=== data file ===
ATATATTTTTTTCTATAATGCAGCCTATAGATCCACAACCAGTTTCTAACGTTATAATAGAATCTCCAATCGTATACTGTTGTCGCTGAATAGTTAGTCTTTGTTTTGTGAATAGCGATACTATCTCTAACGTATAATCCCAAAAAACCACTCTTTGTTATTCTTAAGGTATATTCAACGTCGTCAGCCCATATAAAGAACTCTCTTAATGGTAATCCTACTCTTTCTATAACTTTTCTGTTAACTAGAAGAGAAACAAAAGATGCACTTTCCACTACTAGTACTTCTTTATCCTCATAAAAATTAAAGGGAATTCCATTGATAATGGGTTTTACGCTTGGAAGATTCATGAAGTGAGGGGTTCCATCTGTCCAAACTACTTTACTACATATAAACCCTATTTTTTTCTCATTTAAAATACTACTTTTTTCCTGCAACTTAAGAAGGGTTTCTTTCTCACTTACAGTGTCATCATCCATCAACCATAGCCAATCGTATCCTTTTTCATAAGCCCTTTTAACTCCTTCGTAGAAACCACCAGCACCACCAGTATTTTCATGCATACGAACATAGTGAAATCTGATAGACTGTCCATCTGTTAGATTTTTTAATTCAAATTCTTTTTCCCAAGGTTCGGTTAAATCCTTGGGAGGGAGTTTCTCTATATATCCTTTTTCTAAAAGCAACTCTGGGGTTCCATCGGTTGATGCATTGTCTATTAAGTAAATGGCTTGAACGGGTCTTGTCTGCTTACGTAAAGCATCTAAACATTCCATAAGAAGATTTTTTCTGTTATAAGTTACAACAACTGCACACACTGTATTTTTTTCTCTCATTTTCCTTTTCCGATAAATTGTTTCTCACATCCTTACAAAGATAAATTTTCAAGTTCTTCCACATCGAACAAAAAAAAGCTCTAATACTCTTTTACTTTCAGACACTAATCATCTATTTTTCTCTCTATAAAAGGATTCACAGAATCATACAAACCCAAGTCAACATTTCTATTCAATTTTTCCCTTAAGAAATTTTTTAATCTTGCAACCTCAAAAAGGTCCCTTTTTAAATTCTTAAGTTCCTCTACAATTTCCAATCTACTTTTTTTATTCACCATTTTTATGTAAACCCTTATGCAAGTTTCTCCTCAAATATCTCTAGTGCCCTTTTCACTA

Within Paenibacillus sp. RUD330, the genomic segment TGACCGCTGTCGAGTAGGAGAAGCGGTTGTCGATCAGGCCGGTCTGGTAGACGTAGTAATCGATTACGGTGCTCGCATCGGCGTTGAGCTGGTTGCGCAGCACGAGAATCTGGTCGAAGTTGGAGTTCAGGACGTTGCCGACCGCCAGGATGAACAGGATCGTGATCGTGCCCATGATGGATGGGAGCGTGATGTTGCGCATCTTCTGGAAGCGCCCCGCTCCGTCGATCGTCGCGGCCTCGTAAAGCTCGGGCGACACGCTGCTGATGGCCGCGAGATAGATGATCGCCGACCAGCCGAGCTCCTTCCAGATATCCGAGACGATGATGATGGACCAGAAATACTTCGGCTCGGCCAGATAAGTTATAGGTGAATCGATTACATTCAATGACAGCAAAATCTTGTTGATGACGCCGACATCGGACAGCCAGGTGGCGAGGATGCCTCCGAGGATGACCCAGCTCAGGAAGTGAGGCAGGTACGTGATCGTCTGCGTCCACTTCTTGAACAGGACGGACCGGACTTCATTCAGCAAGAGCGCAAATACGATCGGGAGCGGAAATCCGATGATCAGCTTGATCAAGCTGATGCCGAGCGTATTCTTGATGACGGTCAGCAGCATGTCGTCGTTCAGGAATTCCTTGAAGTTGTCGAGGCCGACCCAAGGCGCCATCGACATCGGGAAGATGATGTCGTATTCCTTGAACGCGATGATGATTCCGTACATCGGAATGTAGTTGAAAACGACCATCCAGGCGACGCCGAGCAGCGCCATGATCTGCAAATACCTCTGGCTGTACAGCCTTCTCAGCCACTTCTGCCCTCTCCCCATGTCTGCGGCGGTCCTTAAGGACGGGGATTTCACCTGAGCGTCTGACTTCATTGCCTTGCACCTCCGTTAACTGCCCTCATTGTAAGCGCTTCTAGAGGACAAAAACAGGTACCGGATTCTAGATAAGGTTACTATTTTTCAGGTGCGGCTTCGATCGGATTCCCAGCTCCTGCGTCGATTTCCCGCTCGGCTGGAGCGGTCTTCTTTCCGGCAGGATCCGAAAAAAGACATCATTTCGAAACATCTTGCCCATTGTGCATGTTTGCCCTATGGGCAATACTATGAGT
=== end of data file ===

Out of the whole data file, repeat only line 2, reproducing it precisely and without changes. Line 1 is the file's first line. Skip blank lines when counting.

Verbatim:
Within Paenibacillus sp. RUD330, the genomic segment TGACCGCTGTCGAGTAGGAGAAGCGGTTGTCGATCAGGCCGGTCTGGTAGACGTAGTAATCGATTACGGTGCTCGCATCGGCGTTGAGCTGGTTGCGCAGCACGAGAATCTGGTCGAAGTTGGAGTTCAGGACGTTGCCGACCGCCAGGATGAACAGGATCGTGATCGTGCCCATGATGGATGGGAGCGTGATGTTGCGCATCTTCTGGAAGCGCCCCGCTCCGTCGATCGTCGCGGCCTCGTAAAGCTCGGGCGACACGCTGCTGATGGCCGCGAGATAGATGATCGCCGACCAGCCGAGCTCCTTCCAGATATCCGAGACGATGATGATGGACCAGAAATACTTCGGCTCGGCCAGATAAGTTATAGGTGAATCGATTACATTCAATGACAGCAAAATCTTGTTGATGACGCCGACATCGGACAGCCAGGTGGCGAGGATGCCTCCGAGGATGACCCAGCTCAGGAAGTGAGGCAGGTACGTGATCGTCTGCGTCCACTTCTTGAACAGGACGGACCGGACTTCATTCAGCAAGAGCGCAAATACGATCGGGAGCGGAAATCCGATGATCAGCTTGATCAAGCTGATGCCGAGCGTATTCTTGATGACGGTCAGCAGCATGTCGTCGTTCAGGAATTCCTTGAAGTTGTCGAGGCCGACCCAAGGCGCCATCGACATCGGGAAGATGATGTCGTATTCCTTGAACGCGATGATGATTCCGTACATCGGAATGTAGTTGAAAACGACCATCCAGGCGACGCCGAGCAGCGCCATGATCTGCAAATACCTCTGGCTGTACAGCCTTCTCAGCCACTTCTGCCCTCTCCCCATGTCTGCGGCGGTCCTTAAGGACGGGGATTTCACCTGAGCGTCTGACTTCATTGCCTTGCACCTCCGTTAACTGCCCTCATTGTAAGCGCTTCTAGAGGACAAAAACAGGTACCGGATTCTAGATAAGGTTACTATTTTTCAGGTGCGGCTTCGATCGGATTCCCAGCTCCTGCGTCGATTTCCCGCTCGGCTGGAGCGGTCTTCTTTCCGGCAGGATCCGAAAAAAGACATCATTTCGAAACATCTTGCCCATTGTGCATGTTTGCCCTATGGGCAATACTATGAGT